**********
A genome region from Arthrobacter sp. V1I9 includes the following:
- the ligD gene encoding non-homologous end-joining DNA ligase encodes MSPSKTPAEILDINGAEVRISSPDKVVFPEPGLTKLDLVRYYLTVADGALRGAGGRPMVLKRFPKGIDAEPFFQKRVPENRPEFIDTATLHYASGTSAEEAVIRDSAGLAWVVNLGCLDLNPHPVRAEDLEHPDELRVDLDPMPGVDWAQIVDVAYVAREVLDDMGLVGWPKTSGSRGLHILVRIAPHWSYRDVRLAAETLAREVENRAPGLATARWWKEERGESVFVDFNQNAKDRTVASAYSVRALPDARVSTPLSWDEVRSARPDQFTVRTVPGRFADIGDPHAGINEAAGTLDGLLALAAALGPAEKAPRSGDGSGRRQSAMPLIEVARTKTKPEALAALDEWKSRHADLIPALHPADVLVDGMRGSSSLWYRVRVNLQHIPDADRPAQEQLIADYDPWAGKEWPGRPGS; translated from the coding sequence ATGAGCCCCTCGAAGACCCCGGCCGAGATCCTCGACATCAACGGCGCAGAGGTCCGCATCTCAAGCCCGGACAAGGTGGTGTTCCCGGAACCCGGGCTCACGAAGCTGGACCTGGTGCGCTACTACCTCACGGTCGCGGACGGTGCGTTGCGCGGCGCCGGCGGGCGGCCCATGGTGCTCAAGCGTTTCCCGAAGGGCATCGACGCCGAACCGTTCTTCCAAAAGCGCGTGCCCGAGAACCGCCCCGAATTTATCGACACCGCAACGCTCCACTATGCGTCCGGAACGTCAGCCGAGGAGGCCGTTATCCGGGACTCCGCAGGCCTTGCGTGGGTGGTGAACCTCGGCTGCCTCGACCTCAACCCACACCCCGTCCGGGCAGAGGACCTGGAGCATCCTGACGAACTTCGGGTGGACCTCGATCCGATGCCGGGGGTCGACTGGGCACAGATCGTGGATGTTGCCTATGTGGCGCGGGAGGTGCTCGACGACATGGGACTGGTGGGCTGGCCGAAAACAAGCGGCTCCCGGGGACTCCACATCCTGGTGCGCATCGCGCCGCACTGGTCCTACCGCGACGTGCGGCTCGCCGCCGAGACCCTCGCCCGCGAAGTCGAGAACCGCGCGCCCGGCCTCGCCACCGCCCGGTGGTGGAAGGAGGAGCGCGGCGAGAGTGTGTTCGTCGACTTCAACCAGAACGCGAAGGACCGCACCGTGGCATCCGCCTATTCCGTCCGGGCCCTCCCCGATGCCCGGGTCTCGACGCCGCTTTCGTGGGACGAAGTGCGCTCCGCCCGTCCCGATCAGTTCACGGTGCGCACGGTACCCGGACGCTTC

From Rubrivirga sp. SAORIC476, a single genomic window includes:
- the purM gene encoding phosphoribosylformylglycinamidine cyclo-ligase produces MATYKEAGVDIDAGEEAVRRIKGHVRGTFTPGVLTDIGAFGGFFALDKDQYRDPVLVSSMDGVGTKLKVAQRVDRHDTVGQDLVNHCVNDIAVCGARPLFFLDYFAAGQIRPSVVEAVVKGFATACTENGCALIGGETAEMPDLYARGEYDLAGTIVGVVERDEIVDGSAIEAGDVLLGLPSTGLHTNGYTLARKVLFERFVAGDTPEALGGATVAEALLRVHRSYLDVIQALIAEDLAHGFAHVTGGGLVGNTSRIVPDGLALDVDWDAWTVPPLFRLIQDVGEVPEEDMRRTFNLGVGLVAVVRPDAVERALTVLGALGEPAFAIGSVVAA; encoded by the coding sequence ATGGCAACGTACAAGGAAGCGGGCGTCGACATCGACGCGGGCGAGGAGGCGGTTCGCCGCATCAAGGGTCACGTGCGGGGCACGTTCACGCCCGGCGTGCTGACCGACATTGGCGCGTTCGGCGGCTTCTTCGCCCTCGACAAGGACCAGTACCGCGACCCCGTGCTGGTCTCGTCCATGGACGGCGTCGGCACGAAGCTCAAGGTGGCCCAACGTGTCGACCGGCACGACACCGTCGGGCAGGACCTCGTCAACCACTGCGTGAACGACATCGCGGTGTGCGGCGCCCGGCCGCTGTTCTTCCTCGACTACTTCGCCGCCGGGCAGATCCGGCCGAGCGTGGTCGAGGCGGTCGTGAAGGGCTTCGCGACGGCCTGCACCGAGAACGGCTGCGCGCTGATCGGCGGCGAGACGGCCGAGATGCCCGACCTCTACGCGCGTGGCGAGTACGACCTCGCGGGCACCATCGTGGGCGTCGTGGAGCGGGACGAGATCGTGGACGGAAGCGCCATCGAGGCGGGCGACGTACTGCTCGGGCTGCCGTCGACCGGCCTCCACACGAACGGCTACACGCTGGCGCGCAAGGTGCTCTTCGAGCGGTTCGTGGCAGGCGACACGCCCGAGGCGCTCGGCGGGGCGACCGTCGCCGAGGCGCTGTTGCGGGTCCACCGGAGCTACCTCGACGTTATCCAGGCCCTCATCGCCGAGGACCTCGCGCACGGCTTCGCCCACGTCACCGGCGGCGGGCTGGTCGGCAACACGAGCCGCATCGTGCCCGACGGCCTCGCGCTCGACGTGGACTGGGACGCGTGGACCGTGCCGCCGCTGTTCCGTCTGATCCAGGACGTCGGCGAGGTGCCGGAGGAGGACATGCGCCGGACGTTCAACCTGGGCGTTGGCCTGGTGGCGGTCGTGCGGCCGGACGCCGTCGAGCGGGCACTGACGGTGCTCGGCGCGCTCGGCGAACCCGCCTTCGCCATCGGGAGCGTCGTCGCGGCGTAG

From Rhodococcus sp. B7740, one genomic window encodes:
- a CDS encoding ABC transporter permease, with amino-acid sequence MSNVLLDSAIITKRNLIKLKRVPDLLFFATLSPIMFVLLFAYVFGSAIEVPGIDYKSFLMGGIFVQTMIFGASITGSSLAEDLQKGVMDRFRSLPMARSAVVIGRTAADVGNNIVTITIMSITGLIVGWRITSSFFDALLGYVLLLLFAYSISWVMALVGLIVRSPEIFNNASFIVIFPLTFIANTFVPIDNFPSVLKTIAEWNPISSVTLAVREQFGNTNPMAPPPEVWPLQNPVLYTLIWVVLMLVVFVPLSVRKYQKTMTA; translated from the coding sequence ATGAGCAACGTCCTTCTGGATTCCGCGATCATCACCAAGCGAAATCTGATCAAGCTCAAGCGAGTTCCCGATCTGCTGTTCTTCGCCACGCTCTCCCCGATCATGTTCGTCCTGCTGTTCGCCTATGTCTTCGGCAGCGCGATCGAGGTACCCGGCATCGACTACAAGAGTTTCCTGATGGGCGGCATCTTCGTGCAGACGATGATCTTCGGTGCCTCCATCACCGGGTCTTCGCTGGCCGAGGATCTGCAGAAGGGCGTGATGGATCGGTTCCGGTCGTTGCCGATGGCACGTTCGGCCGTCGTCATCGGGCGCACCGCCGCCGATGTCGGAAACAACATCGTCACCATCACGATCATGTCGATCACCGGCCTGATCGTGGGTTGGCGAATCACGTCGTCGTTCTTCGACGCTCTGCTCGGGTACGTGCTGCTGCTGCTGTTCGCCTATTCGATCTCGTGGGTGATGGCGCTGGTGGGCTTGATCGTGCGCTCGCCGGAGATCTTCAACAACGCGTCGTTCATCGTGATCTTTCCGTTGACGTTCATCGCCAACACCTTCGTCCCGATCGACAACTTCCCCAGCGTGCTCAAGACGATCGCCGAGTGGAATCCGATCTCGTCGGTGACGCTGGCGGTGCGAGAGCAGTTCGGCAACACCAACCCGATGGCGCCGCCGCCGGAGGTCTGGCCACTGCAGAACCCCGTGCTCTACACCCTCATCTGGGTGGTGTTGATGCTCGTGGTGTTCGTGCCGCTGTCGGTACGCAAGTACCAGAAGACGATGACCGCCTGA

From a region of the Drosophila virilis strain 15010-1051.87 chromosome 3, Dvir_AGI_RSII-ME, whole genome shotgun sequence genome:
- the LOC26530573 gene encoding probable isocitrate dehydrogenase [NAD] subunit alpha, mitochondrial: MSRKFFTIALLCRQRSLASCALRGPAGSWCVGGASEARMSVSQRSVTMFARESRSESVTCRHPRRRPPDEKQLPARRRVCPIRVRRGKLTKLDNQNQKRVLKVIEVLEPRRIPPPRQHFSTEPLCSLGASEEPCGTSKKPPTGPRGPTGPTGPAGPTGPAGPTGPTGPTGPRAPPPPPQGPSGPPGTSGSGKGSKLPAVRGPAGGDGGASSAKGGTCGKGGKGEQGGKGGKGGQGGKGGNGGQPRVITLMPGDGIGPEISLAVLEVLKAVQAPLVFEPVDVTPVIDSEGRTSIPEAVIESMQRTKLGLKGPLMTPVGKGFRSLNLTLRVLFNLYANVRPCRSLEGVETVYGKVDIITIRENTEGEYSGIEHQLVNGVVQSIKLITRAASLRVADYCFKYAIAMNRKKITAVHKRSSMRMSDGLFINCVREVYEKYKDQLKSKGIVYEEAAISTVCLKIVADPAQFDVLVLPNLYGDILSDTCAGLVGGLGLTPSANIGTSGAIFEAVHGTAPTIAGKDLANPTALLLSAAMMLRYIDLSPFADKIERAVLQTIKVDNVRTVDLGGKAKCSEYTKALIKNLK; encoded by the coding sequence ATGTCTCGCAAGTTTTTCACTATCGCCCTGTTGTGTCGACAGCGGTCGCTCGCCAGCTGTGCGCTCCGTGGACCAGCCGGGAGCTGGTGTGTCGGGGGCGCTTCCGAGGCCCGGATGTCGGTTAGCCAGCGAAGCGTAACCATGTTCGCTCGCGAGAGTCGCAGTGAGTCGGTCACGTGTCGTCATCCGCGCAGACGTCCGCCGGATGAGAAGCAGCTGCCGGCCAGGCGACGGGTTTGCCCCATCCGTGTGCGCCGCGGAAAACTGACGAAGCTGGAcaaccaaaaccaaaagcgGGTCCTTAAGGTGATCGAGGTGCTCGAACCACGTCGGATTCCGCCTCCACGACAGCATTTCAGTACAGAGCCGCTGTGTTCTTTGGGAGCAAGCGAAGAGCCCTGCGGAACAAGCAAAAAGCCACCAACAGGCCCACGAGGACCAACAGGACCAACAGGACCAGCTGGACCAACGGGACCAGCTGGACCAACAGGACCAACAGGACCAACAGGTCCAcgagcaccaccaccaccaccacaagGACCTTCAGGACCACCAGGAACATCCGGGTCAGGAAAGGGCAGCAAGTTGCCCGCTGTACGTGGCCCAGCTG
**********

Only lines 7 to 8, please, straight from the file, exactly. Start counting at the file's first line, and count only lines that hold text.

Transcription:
From a region of the Drosophila virilis strain 15010-1051.87 chromosome 3, Dvir_AGI_RSII-ME, whole genome shotgun sequence genome:
- the LOC26530573 gene encoding probable isocitrate dehydrogenase [NAD] subunit alpha, mitochondrial: MSRKFFTIALLCRQRSLASCALRGPAGSWCVGGASEARMSVSQRSVTMFARESRSESVTCRHPRRRPPDEKQLPARRRVCPIRVRRGKLTKLDNQNQKRVLKVIEVLEPRRIPPPRQHFSTEPLCSLGASEEPCGTSKKPPTGPRGPTGPTGPAGPTGPAGPTGPTGPTGPRAPPPPPQGPSGPPGTSGSGKGSKLPAVRGPAGGDGGASSAKGGTCGKGGKGEQGGKGGKGGQGGKGGNGGQPRVITLMPGDGIGPEISLAVLEVLKAVQAPLVFEPVDVTPVIDSEGRTSIPEAVIESMQRTKLGLKGPLMTPVGKGFRSLNLTLRVLFNLYANVRPCRSLEGVETVYGKVDIITIRENTEGEYSGIEHQLVNGVVQSIKLITRAASLRVADYCFKYAIAMNRKKITAVHKRSSMRMSDGLFINCVREVYEKYKDQLKSKGIVYEEAAISTVCLKIVADPAQFDVLVLPNLYGDILSDTCAGLVGGLGLTPSANIGTSGAIFEAVHGTAPTIAGKDLANPTALLLSAAMMLRYIDLSPFADKIERAVLQTIKVDNVRTVDLGGKAKCSEYTKALIKNLK; encoded by the coding sequence ATGTCTCGCAAGTTTTTCACTATCGCCCTGTTGTGTCGACAGCGGTCGCTCGCCAGCTGTGCGCTCCGTGGACCAGCCGGGAGCTGGTGTGTCGGGGGCGCTTCCGAGGCCCGGATGTCGGTTAGCCAGCGAAGCGTAACCATGTTCGCTCGCGAGAGTCGCAGTGAGTCGGTCACGTGTCGTCATCCGCGCAGACGTCCGCCGGATGAGAAGCAGCTGCCGGCCAGGCGACGGGTTTGCCCCATCCGTGTGCGCCGCGGAAAACTGACGAAGCTGGAcaaccaaaaccaaaagcgGGTCCTTAAGGTGATCGAGGTGCTCGAACCACGTCGGATTCCGCCTCCACGACAGCATTTCAGTACAGAGCCGCTGTGTTCTTTGGGAGCAAGCGAAGAGCCCTGCGGAACAAGCAAAAAGCCACCAACAGGCCCACGAGGACCAACAGGACCAACAGGACCAGCTGGACCAACGGGACCAGCTGGACCAACAGGACCAACAGGACCAACAGGTCCAcgagcaccaccaccaccaccacaagGACCTTCAGGACCACCAGGAACATCCGGGTCAGGAAAGGGCAGCAAGTTGCCCGCTGTACGTGGCCCAGCTG